A massive point about the floods was the great outpouring of support for our communities from the whole of the UK—we had not tens, dozens or hundreds of volunteers, but thousands and thousands of people coming to the Calder Valley, as no doubt other areas did as well. People came from Cornwall and even from overseas to help. There were firemen and other people bringing food, mops, buckets and cleaning materials. People were out helping, and my hon. Friend is absolutely right that giving something back to them—for example, free car parking—would have been a gesture, though an incredibly small one compared with the huge support they gave us as communities at that awful time.
As I was saying, ideas such as parking on certain days or a limited reduction in charges could have been considered and implemented with minimal fuss under the powers awarded to local authorities through the Bill. Such measures would have provided traders in the towns with a real boost at the very time they were struggling to attract football—excuse me, footfall; we do not particularly want football, because we do not have a football pitch—back to the high street and to get back on their feet.
It is now over 12 months since flooding hit the Calder Valley, and the effects are still being felt by many businesses. Elland bridge, which is one of the main gateways to the town centre of Elland, was destroyed by the floods and remains closed to traffic, in effect cutting Elland in half, which is similar to what we have seen in such places as Tadcaster. Traders and small businesses in Elland have struggled with significantly lower levels of footfall over the past year, not least as a consequence of the closure of the bridge. Under the Bill the local authority could have sought to introduce an imaginative strategy to bring people to the town. This would have provided a huge lift to the traders and the community, and it would have been a clear signal that the town was open for business.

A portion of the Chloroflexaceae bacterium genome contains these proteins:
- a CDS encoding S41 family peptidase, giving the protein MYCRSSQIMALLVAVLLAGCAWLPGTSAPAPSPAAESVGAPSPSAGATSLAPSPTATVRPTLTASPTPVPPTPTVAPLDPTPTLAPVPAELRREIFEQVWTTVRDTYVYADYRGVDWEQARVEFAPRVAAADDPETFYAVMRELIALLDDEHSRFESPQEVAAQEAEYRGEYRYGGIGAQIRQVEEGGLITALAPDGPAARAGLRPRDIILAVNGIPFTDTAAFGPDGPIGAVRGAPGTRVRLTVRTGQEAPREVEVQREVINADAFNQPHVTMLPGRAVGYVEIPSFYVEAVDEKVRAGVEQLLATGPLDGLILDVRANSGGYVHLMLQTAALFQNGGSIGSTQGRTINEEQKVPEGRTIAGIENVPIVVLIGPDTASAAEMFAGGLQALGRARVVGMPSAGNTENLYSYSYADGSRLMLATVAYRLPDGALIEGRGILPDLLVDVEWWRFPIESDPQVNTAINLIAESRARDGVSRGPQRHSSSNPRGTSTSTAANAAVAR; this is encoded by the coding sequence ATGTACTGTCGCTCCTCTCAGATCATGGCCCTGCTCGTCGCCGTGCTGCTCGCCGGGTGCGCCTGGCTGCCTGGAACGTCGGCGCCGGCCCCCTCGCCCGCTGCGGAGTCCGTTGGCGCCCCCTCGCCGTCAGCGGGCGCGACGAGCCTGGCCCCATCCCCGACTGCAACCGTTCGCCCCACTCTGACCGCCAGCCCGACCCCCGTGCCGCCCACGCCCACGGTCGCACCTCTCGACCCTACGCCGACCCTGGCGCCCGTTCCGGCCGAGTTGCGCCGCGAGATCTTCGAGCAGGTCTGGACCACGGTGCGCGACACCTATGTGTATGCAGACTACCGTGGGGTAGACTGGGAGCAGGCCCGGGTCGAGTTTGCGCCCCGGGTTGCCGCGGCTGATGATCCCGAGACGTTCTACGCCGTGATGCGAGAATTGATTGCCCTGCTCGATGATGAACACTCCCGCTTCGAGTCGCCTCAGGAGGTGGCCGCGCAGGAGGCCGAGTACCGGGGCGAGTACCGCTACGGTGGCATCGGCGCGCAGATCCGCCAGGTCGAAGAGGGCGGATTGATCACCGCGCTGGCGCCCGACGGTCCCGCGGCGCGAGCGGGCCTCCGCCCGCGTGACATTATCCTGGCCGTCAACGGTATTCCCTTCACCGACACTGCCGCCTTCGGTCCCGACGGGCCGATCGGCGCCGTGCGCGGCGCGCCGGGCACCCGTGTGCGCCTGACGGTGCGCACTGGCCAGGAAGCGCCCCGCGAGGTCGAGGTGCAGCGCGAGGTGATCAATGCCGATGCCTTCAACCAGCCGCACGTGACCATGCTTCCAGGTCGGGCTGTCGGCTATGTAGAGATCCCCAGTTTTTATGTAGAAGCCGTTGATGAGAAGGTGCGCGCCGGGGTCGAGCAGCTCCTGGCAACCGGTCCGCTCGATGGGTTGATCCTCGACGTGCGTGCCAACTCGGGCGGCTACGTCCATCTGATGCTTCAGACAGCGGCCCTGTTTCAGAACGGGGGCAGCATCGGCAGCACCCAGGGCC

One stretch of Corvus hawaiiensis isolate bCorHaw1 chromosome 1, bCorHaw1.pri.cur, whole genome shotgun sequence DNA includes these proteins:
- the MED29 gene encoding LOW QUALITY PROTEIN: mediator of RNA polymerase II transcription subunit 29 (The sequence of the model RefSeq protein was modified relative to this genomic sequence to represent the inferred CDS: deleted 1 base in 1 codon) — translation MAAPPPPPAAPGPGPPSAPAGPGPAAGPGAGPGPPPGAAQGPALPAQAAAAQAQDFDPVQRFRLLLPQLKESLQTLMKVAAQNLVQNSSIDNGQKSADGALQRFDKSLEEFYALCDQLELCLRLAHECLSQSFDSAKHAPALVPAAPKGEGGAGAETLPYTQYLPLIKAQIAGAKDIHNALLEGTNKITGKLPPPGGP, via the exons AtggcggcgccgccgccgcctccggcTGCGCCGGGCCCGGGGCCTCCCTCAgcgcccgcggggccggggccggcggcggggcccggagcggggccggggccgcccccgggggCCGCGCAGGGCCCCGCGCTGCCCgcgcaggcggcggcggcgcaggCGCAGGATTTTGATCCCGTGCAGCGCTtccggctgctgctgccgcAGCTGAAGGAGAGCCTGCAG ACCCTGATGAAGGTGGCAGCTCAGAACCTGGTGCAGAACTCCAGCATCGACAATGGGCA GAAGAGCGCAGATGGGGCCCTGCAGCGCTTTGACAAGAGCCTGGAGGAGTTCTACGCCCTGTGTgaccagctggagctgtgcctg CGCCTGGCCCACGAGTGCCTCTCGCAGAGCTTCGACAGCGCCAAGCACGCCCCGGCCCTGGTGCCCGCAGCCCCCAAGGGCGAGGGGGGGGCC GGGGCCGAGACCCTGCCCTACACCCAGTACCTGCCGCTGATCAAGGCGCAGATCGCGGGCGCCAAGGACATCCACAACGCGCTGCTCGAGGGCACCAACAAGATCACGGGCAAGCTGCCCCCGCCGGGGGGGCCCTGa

It is absolutely vital that councils have the flexibility to reduce or suspend charges at short notice to stimulate the high street. That may be done in relation to exceptional circumstances such as those that I alluded to, or it might be done to support a community event or festival—for example, charges could be reduced in the run-up to Christmas. Furthermore, the provisions would allow councils to experiment and innovate. In many towns there is a significant difference between the levels of occupation in different car parks and on-street parking bays in the same locality. The Bill would allow councils to develop temporary incentives to increase the awareness of under-utilised assets and to see which parking strategies best suit particular areas in a town.
Requiring 21 days’ notice and the announcement to be published in a local newspaper and posted in the appropriate area is both overly bureaucratic and totally unnecessary in this day and age. When the council is competing with the private sector, as it is in many areas, this puts them at a significant competitive disadvantage, as private firms can currently vary charges as they see fit.